Coleen A. McNamara

Primary Appointment

  • Professor, Medicine- Cardiovascular Medicine

Contact

Research Interest(s)

Atherosclerosis, Obesity, Diabetes

Research Description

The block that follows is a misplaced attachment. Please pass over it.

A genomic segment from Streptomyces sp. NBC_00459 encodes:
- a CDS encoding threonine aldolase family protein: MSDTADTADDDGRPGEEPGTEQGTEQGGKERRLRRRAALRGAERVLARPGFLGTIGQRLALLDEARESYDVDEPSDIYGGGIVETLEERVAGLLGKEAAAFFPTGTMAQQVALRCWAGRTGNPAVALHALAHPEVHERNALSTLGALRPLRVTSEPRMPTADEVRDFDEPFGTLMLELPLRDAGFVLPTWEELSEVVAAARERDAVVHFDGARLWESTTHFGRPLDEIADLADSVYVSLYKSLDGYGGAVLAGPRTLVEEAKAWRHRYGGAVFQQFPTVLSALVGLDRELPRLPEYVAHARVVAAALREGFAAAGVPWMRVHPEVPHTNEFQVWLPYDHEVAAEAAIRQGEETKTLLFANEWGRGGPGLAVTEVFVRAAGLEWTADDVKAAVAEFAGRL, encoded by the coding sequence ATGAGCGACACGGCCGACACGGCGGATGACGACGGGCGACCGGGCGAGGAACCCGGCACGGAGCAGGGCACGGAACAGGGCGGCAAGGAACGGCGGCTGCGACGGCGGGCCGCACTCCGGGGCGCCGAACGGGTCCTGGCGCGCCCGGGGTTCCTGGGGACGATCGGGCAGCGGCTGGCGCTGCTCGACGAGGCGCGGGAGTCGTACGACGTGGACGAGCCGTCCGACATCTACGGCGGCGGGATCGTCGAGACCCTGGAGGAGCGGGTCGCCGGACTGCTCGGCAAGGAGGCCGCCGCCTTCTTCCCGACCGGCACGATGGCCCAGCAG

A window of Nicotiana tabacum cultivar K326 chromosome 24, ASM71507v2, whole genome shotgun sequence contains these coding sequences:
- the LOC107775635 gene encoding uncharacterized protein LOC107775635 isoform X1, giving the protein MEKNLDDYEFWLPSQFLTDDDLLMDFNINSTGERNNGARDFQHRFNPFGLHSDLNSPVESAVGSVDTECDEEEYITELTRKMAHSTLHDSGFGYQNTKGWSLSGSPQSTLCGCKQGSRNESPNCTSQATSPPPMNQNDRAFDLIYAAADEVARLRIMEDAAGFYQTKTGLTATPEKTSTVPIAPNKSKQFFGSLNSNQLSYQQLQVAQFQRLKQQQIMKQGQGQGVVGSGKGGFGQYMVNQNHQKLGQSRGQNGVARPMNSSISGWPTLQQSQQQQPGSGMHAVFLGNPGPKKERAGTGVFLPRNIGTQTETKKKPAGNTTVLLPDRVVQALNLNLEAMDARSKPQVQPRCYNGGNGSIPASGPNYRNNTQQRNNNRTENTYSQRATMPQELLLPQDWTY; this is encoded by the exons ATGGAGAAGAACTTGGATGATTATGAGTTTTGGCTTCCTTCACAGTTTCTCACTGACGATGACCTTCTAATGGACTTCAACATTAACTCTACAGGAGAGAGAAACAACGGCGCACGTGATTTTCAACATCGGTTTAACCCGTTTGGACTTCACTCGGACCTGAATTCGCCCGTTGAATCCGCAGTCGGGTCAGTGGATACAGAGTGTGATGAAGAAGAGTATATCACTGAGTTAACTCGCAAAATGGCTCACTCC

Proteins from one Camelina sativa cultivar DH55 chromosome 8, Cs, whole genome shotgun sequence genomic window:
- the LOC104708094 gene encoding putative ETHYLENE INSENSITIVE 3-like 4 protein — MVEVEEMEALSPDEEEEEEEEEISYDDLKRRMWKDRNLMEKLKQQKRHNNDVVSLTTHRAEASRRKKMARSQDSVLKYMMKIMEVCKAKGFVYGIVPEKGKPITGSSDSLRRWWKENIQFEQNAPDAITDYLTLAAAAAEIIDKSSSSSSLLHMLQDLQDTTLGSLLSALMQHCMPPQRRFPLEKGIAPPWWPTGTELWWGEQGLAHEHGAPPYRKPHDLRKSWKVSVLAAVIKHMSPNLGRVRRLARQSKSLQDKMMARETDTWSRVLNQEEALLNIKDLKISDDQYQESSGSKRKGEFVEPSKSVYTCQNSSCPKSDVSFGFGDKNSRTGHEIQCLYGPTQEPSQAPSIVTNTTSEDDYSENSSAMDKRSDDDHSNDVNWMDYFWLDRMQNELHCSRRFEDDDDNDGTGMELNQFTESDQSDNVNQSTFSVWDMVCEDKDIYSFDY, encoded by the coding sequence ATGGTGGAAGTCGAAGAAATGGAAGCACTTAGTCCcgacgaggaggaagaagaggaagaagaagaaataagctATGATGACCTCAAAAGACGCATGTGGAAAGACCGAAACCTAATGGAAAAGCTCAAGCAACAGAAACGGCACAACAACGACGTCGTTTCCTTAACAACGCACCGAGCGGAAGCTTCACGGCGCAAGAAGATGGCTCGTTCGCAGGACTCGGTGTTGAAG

In recent years, obesity and diabetes have reached epidemic proportions. These diseases have many health consequences including stroke, heart attack and peripheral vascular disease. Common to all of these is atherosclerosis, which is the process by which lipids, cells and fibrous elements accumulate within the walls of arteries. Coordinated gene expression is essential to maintain normal vascular tissue structure and function and many transcription factors regulate these processes. Our lab has recently identified the transcription factor Id3 as a major regulator of atherosclerosis and obesity. Our research currently focuses on these two areas, each of which includes several exciting projects: Atherosclerosis: Project 1: Id3 regulation of immune cell responses in atherosclerosis. A variety of immune cells influence the development of atherosclerosis, including macrophages, T cells and B cells. While the role of B lymphocytes in atherosclerosis is understudied, they are generally thought to play a protective role. Using animal models, our lab has demonstrated that Id3 regulates the homing of B cells to the vasculature and that the loss of Id3 results in increased plaque formation. In ongoing research, we are utilizing different molecular imaging modalities to further explore and quantify the trafficking of radio-labeled cells to the vessel wall using intravital confocal microscopy, microSPECT/CT, and real-time imaging of cellular trafficking using a gamma camera. In addition, we hope to further elucidate the mechanism by which Id3 affects the function of these cells in disease. Project 2: Id3 regulation of matrix formation and vascular remodeling. Restenosis after stent deployment in atherosclerotic arteries is characterized by neointimal formation. Vascular smooth muscle cell migration, growth and matrix production are critical processes in atherosclerosis and restenosis. Our lab has previously demonstrated that Id3 is involved in vascular smooth muscle cell growth. Our data also indicates that Id3 plays a role in regulating extracellular matrix formation and matrix metalloproteinases, the enzymes that remodel matrix and facilitate cell migration. Using transgenic and knockout mice, and molecular and cellular biology techniques, our lab is currently investigating how Id3 regulates matrix protein production, and its remodeling by select matrix metalloproteinase enzymes. Project 3: Id3 SNPs are associated with atherosclerosis. Through strong collaborations with the UVA Center for Public Health Genomics, our lab is studying several SNPs that have been associated with various markers of atherosclerosis in diabetic and atherosclerotic populations. In ongoing research, we are determining the mechanism by which these SNPs alter Id3 function in order to understand how they might influence disease progression. Obesity: Project 4: Id3 regulation of adipose distribution and adipocyte function. Studies from our lab have shown an important role for Id3 in the regulation of visceral adiposity in the mouse model. We have also demonstrated the role of Id3 in the transcriptional regulation of adiponectin (an anti-inflammatory cytokine produced by adipocytes). Further studies are underway to investigate the role of Id3 in the proliferation and differentiation of adipocytes and the role of Id3 in adipocyte function.